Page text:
Gnawing Worries

(Or: In Which We See the Light)

Rodents chew loudly; I’ll give them that. You don’t have to wonder, after a long day of chores and travel, when the curtains are drawn against a crisp November night while you unwind by lantern light in pajamas with herbal tea and a mystery, whether something is trying to gnaw through the floorboards under the brake pedal.

You know.

Out you go in your bathrobe, flashlight in one hand, spray bottle in the other, to roust out the intruder with peppermint oil and cider vinegar. (Rawr.) After much stomping and spraying, the chewing stops, and you go inside, thinking the intruder vanquished. Just as you relax, the chewing begins again.

But hey—you know when it does.

You might repeat all that a couple of times before you get a direct hit with the vinegar. By then it’s the rodent’s bedtime anyway, so you can both return to your corners for a breather. If you’re stubborn, optimistic, weary, in denial, me, you’ll repeat this two more nights before admitting defeat.

The light—oh, the light. When the sun glances sidelong at the waning day, the very air glows. Colors spark to life. The saguaros seem both close at hand and far away, as if you’re seeing them through a shine of memory. When tales speak of fairy glamour, this is what they mean. You would gladly follow a will-o’-the-wisp of this light into another world.

Image shows a desert landscape with a generous scattering of saguaros. Some of them have no arms, some half a dozen. They are as individual as humans. The sky is huge and blue, the air sparklingly clear. The sun is beginning to set and warms everything with golden light.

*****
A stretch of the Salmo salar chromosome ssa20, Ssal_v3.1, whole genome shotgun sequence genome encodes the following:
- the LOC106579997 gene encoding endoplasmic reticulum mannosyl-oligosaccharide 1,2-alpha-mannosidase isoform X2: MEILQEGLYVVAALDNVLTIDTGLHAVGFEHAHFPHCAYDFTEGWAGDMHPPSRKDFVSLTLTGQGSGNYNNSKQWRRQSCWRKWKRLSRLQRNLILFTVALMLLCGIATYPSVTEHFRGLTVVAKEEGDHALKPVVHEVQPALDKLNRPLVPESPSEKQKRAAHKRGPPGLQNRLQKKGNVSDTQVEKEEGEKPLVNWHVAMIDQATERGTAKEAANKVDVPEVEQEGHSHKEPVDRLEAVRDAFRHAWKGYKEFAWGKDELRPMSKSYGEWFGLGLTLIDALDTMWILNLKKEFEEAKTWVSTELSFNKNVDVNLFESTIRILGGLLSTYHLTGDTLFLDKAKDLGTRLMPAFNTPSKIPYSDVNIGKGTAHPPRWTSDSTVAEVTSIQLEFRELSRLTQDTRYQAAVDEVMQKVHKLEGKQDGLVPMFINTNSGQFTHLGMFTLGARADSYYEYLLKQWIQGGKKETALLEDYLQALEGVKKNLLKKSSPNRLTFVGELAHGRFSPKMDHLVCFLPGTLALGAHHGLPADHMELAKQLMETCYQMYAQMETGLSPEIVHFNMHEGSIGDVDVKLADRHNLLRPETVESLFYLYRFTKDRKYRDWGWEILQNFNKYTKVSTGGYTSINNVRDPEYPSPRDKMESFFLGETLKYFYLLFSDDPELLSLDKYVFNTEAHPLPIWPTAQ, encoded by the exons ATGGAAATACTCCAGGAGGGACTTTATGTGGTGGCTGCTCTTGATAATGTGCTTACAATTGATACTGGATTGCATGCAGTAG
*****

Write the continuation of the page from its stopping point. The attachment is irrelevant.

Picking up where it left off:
This was the second campsite I’d run from in two weeks. The first time, I’d rolled into Las Cienegas with a swagger. I’d been on the road for six months, conquered the Chihuahuas of Worry, and was handling vanlife Like. A. Boss. I left with my tail between my legs, responding to a deep fear whose source remains a mystery. I am still trying to understand what was real and what imagined. I’m safe; that’s all I know. I drove four miles to a busier campground in the Conservation Area, and the fear left completely.

Now I’d arrived, chastened, on Cactus Forest BLM land north of Tucson, only to be gnawed upon in a vulnerable place. Eventually I crossed the road to a quieter area with cleaner fire rings. I put the hood up, spread mint-soaked cotton balls through the engine compartment, squirted tires and insulated hoses with vinegar, put a flashing light under the engine, and hoped for the best.

I had done all that before. With rodents, I find, you can do All the Things—Irish Spring, dryer sheets, mothballs, coyote urine, balsam fir—and they will work so long as the rodents aren’t particularly interested. Once you’re in their sights, they’re coming for you, friend.

I slept the rest of the week with one ear open. I did not unwind in PJ’s or lose myself in a novel. I researched rodent repellants (ha!) and mobile mechanics.

The landscape itself is fantastical. It operates by rules you never learned. Saguaros, towering sometimes thirty feet overhead, stretch all their arms to unknown gods; tree chollas bristle at you. (At the base of each is a warren of rodent holes. Stretching between warrens are highways worn by tiny feet powering perpetual-motion teeth.) Palo verde trees stand here and there, almost leafless, photosynthesizing through their bark. You find yourself craving green eggs and ham, hunting for rhymes with “sneetch,” while coyotes serenade the stars with songs as high and weightless as starlight.

Image shows more of the desert landscape. It is surprisingly lush (to me). Cat-claw mesquite bushes, saguaros, and tree chollas predominate. The chollas are taller than you, with prickly, finger-like branches and dangling fruit pods. They look frazzled, like they stuck their fingers in a light socket.

I worry that the effort of dealing with mechanical failure—and losing my home in the meanwhile—might sink me under the weight of illness and trap me again in a house. I love this beautiful life of discovery, but something as small as a rodent could end it.

I chewed on worry for the week.